In support of the first argument — that court orders required him to make payments to CSSD — Dana refers to the 2001 child support order, which stated: "[Y]ou must make all payments through CSED[14] or as directed by CSED. Do not make payments directly to the custodian after receipt of this notice and order." At the time, both parties had requested that the agency manage their child support payments.

But the 2001 order refers only to payments of child support, not spousal support or the potential reimbursement of overpayments. And once the superior court discovered that Dana owed these funds, its November 2013 order did not require that Dana pay the money to CSSD; it simply ordered that CSSD adjust Dana's account to reflect the arrears and that the agency "offset the accounts for child support owed by each parent as ordered in the June ... 2007 order."15 The record simply does not support Dana's argument that he was required to pay the money to CSSD because of the superior court's orders.

As for whether Dana was required to pay CSSD by statute, we must first identify the statute under which Dana was holding the money. Smith contends that CSSD collected Michelle's funds through an order to withhold and deliver authorized by AS 25.27.250. That statute does not address overpayments. From this omission Smith argues that "[t]here is no overriding state interest to justify [Dana's ignoring of] the lien." On the other hand, Dana argues that CSSD seized the funds under the income withholding statute, AS 25.27.062, which does address one kind of overpayment. The statute provides that "if the agency receives money from an obligor under an income withholding order after the underlying support order has been satisfied and the agency was enforcing the support order at the time it became satisfied, the agency shall immediately return the overpayment to the obligor."16 The statute further provides that if CSSD has already disbursed the money, "the state is liable to the obligor for the amount of the overpayment" plus interest, and "a person to whom the agency erroneously disbursed the overpayment is liable to the state for the amount disbursed" plus interest.17 Because the person holding the overpayment is liable for it "to the state" rather than to the person who made the overpayment, Dana contends that the funds he held were constructively "in the possession of the" state (CSSD) rather than "the adverse party,"18 consequently falling outside the reach of Smith's attorney's lien.

The orders by which CSSD seized Michelle's funds are not in the record, but a CSSD employee, Delinda Cain, testified about them at a deposition. Cain testified that CSSD issued an income withholding order to a restaurant where Michelle worked and possibly to other employers, and that it also issued an order to withhold and deliver to collect funds from Michelle's personal injury settlement, held by her attorney. But Cain's testimony does not clarify the date or purpose of the income withholding order.

Cain did testify that all of the approximately $18,000 CSSD seized from Michelle in May 2012 came from her personal injury settlement and her bank account. The parties do not appear to dispute that CSSD garnished the settlement proceeds to satisfy Michelle's child support arrearages. Cain also pointed out that an income withholding order, as the name suggests, is issued only to employers; thus one could not have been used to acquire the settlement funds that ended up in Dana's hands as an overpayment of past-due child support. Nothing in the record suggests that CSSD used such an order.19 We conclude that the statute authorizing income withholding orders — and its provision for the reimbursement of overpayments made in the context of those orders — does not apply to this case.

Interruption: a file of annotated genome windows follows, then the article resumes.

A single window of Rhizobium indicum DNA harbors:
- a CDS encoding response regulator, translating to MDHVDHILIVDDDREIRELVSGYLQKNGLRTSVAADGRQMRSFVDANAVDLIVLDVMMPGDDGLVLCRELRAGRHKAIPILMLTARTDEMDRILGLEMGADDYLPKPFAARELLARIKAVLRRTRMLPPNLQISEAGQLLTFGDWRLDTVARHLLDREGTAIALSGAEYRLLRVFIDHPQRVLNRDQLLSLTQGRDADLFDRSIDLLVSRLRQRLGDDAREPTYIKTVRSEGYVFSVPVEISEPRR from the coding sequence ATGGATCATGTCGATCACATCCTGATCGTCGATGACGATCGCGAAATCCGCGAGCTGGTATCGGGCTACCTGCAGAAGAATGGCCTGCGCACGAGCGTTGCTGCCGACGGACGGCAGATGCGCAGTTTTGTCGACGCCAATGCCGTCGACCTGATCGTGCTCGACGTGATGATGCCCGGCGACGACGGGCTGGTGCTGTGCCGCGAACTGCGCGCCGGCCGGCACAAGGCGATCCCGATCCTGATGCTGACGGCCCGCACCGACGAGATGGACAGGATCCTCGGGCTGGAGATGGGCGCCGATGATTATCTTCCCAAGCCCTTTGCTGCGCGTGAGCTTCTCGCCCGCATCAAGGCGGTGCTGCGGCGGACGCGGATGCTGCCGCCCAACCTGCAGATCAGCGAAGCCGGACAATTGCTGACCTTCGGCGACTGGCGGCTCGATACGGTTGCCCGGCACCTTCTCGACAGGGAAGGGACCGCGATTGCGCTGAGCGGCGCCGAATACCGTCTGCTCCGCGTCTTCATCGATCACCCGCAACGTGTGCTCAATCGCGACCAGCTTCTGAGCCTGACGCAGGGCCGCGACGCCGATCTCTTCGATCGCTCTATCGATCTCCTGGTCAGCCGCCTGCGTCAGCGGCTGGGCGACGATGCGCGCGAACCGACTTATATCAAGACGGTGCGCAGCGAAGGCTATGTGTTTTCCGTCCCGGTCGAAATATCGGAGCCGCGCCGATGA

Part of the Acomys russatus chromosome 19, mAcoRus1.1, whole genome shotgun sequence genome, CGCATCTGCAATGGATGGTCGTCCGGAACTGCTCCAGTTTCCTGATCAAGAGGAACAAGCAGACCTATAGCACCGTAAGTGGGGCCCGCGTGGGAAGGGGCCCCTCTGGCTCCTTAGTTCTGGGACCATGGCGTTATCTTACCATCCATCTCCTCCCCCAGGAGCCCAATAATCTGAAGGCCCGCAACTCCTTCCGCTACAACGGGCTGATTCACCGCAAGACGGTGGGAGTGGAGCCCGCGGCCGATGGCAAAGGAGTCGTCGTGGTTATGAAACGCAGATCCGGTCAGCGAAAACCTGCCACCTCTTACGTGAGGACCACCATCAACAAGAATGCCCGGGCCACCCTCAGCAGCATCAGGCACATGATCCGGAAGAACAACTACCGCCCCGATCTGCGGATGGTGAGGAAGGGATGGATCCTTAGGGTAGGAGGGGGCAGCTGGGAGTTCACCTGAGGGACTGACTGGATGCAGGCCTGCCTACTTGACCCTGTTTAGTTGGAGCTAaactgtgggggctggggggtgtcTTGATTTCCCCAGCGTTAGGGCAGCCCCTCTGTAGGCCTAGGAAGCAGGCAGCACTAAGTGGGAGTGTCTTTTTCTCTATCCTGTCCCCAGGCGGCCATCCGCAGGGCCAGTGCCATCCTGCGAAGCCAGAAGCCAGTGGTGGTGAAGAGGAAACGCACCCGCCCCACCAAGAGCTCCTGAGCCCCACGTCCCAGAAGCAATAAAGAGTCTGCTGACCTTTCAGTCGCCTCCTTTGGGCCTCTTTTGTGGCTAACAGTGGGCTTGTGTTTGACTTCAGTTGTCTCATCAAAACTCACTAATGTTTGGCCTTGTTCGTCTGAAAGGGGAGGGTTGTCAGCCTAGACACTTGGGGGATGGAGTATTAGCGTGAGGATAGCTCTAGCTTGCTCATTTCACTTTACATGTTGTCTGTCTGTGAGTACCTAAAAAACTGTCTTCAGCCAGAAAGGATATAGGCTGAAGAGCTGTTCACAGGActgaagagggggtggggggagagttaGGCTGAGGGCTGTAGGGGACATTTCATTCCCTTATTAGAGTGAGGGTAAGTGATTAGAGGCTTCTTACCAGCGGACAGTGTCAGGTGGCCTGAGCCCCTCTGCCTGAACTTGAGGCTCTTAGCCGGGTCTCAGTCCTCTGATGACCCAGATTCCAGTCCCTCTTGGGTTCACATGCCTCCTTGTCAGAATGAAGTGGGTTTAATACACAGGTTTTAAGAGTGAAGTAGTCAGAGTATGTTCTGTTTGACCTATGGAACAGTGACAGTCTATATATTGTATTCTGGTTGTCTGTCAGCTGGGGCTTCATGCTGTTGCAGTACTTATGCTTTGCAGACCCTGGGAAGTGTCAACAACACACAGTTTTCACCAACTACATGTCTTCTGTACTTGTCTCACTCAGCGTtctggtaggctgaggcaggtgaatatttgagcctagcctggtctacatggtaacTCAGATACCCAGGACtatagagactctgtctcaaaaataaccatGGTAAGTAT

Further, as noted above, AS 25.27.250 — the statute authorizing orders to withhold and deliver — has no language that would oblige Dana to reimburse CSSD for an overpayment. Dana does not argue otherwise. The money at issue in this case was physically in Dana's hands. Because no order or statute required that he pay the money to CSSD directly, the money was not in CSSD's hands, even constructively, and it was subject to Smith's attorney's lien.

2. A third party's failure to honor a valid attorney's lien or interplead the claimed funds results in liability.

Dana argues that allowing an attorney's lien under the facts of this case would "wrongfully shift[ ] the burden of [Smith's] contract with his client upon [Dana]." But the same can be said of any charging lien, since any such lien requires a third party to satisfy the debt of another from funds in the third party's hands. Because a charging lien exists by statute in Alaska, an attorney has a right to use the device for the recovery of fees if the statutory requirements are met.20 And we have concluded that "attorney lien statutes are to be regarded as remedial and should be liberally construed in aid of the object sought by the legislature, which is to furnish security to attorneys for their efforts by giving them a lien upon the subject of the action."21 A third party like Dana who questions the validity of a charging lien can avoid the prospect of double liability by interpleading the funds.22

B. The Amount Dana Owes Smith Must Be Determined On Remand.